It’s nice that there is always a goodie bag of take-aways in a Tom Stoppard play. It’s been 12 years since we’ve had one, stateside. About time.
The Hard Problem that is now being presented at Lincoln Center Theater's Mitzi E. Newhouse Theater is a revamp of the London production. Having read the reviews of that, I think that they’ve made it much clearer and accessible. Do go for the Stoppardian mind-and-heart journey that only he can deliver.
Sir Tom Stoppard has said that he believes, “An evening at the theater is an evening at a story.”
Sometimes it’s hard to accept that he really believes what he said as he goes so far beyond that.
But, that aside, The Hard Problem is a story about a mother, Hilary, (Adelaide Clemens), who 13 years earlier had a baby when she was 15 and gave it up for adoption due to societal pressure and a feeling of “baby shame.” She suffers from guilt about that decision, prays nightly on her knees to God to keep her child happy and makes a birthday cake every year to celebrate the child that she has never known. That is the heart of the story.
But a Stoppard play is never about one thing. It is always a tsunami of overwhelming thought stimulation that you voluntarily dive into and upon emerging feel lucky if your mind is still halfway clear. It envelopes you in its audacity of ideas, leaving the feeling that you’ve been in a graduate lecture in a field that was neither your major nor your minor. It only relies on story and character as lifeboats to carry the observer through these heady waters teaming with life.
Now the cerebral half of the story: The problem of consciousness and the meaning and possibility of altruism. Science says altruism has a secret agenda. Hilary doesn’t believe it to be true.
Why do we as a species perform altruistic acts for no discernible gain, doing good for its own sake? Are we strictly chemical machines or are our true natures God-infused beings? This is what is referred to, scientifically, as the “hard problem” of trying to understand what consciousness is.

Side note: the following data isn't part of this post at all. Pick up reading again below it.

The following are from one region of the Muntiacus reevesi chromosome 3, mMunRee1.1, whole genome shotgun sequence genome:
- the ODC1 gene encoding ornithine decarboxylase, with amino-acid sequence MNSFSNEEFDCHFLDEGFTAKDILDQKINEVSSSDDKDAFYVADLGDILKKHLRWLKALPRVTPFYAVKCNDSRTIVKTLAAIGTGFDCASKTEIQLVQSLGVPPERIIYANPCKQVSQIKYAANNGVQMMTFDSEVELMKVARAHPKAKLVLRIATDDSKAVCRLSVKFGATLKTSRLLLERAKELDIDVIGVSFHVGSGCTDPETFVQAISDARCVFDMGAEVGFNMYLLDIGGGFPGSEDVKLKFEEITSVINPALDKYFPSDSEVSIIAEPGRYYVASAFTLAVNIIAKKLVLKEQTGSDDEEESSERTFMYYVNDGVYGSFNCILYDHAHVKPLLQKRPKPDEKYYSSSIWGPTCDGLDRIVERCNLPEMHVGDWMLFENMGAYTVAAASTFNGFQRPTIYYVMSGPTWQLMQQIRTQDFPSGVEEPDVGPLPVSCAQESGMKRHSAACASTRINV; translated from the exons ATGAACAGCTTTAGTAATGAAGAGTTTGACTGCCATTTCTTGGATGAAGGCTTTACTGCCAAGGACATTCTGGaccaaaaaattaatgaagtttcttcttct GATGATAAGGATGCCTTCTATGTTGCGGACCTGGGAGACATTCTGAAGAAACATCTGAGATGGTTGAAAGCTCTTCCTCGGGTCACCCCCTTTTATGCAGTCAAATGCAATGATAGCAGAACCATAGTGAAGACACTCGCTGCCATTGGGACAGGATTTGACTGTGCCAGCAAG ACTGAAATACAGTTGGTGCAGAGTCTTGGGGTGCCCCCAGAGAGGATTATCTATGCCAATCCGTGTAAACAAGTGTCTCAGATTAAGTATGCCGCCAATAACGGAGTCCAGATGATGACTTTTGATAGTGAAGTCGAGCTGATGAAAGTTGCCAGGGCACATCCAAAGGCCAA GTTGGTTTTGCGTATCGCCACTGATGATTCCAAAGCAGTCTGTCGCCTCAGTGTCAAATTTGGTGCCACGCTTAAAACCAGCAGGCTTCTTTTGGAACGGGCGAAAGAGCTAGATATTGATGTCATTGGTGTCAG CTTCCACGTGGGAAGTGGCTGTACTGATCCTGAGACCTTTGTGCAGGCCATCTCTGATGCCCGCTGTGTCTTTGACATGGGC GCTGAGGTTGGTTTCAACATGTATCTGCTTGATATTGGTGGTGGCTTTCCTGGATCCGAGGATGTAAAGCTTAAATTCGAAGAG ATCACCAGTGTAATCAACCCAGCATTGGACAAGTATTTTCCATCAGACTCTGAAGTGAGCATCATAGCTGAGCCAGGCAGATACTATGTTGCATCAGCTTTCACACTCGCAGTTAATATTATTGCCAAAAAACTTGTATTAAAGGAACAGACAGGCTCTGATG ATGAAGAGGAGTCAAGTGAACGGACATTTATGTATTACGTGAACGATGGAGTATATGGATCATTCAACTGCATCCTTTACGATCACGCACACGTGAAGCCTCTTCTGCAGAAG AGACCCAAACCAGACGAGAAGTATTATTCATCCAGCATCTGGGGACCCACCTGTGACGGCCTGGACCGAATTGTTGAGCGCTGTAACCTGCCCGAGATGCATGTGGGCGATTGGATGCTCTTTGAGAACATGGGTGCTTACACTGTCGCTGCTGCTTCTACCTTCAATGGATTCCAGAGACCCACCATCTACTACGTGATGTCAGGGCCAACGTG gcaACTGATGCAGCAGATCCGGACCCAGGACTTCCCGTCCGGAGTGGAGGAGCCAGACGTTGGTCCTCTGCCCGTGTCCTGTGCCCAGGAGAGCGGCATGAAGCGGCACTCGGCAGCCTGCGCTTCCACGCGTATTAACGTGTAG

When AI is finally capable of full mental and physical functionality, there will still be experience, distinct from function, that we now label consciousness. Can an AI be sad or mad that they lost a chess game?
I’m not going to go deeper than that, as there are miles of ideas in this 100 minute no intermission play, from mathematically there not having been enough time for us to have evolved as a species, to the altruism of vampire bats. All these ideas revolving around the existence of God.
“The God idea shoves itself to the front like a doctor at the scene of an accident, because when you come right down to it, the body is made of things, and things don’t have thoughts.”
There are layers of psychology, philosophy, science and emotional connection here to thrill the thinking theatregoer's mind for months of rumination.
(Photo by Paul Kolnik)
"It’s a story that in itself offers some ingenious arguments and counterarguments for the play’s central debate."
Ben Brantley for New York Times
"The problem with Tom Stoppard’s new play, his first in nearly a decade, is that it isn’t hard enough. That is an unexpected complaint to lodge against this great writer—whose deservedly high standing has been built on such dazzlingly intellectual offerings as Arcadia, Travesties and The Coast of Utopia—especially when the subject of The Hard Problem is so literally brainy: The title refers to the difficulty of accounting for human consciousness and morality, and the play’s main characters are cognitive scientists."
Adam Feldman for Time Out New York
"A true believer does battle with the true scientists in a surprisingly sentimental play starring Jon Tenney and Adelaide Clemens."
Robert Hofler for The Wrap
"When the most dramatically urgent line of a play consists of the request, "Explain consciousness," you know you're watching something written by Tom Stoppard. The latest work from the celebrated playwright is a typically brain-stretching intellectual exercise trading more in theoretical concepts than flesh-and-blood drama. In the past, Stoppard has been able to balance these elements to commanding effect with such acclaimed works as Arcadia and The Real Thing. Unfortunately, The Hard Problem, receiving its New York premiere in a Lincoln Center Theater production three years after its London debut, represents a minor effort unlikely to have the lasting appeal of those predecessors."
Frank Scheck for Hollywood Reporter
External links to full reviews from popular press...